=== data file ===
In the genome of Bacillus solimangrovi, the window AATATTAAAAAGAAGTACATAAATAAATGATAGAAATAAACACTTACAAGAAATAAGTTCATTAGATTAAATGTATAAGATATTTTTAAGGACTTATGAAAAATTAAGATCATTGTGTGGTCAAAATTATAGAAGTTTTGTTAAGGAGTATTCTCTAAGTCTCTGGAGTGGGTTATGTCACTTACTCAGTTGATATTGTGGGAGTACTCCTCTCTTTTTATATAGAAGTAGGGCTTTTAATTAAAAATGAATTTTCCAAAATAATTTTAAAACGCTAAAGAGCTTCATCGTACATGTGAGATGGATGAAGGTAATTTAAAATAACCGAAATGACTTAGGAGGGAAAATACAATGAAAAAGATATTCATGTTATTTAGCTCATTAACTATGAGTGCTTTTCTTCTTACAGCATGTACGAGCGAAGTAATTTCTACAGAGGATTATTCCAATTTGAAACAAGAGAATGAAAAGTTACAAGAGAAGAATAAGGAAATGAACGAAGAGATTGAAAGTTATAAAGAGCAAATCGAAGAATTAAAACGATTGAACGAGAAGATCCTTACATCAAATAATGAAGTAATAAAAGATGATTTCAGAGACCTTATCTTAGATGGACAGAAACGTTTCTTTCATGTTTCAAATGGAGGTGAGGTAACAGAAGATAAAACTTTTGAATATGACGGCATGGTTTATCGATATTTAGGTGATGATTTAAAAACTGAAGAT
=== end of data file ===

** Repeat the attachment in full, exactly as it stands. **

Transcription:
In the genome of Bacillus solimangrovi, the window AATATTAAAAAGAAGTACATAAATAAATGATAGAAATAAACACTTACAAGAAATAAGTTCATTAGATTAAATGTATAAGATATTTTTAAGGACTTATGAAAAATTAAGATCATTGTGTGGTCAAAATTATAGAAGTTTTGTTAAGGAGTATTCTCTAAGTCTCTGGAGTGGGTTATGTCACTTACTCAGTTGATATTGTGGGAGTACTCCTCTCTTTTTATATAGAAGTAGGGCTTTTAATTAAAAATGAATTTTCCAAAATAATTTTAAAACGCTAAAGAGCTTCATCGTACATGTGAGATGGATGAAGGTAATTTAAAATAACCGAAATGACTTAGGAGGGAAAATACAATGAAAAAGATATTCATGTTATTTAGCTCATTAACTATGAGTGCTTTTCTTCTTACAGCATGTACGAGCGAAGTAATTTCTACAGAGGATTATTCCAATTTGAAACAAGAGAATGAAAAGTTACAAGAGAAGAATAAGGAAATGAACGAAGAGATTGAAAGTTATAAAGAGCAAATCGAAGAATTAAAACGATTGAACGAGAAGATCCTTACATCAAATAATGAAGTAATAAAAGATGATTTCAGAGACCTTATCTTAGATGGACAGAAACGTTTCTTTCATGTTTCAAATGGAGGTGAGGTAACAGAAGATAAAACTTTTGAATATGACGGCATGGTTTATCGATATTTAGGTGATGATTTAAAAACTGAAGAT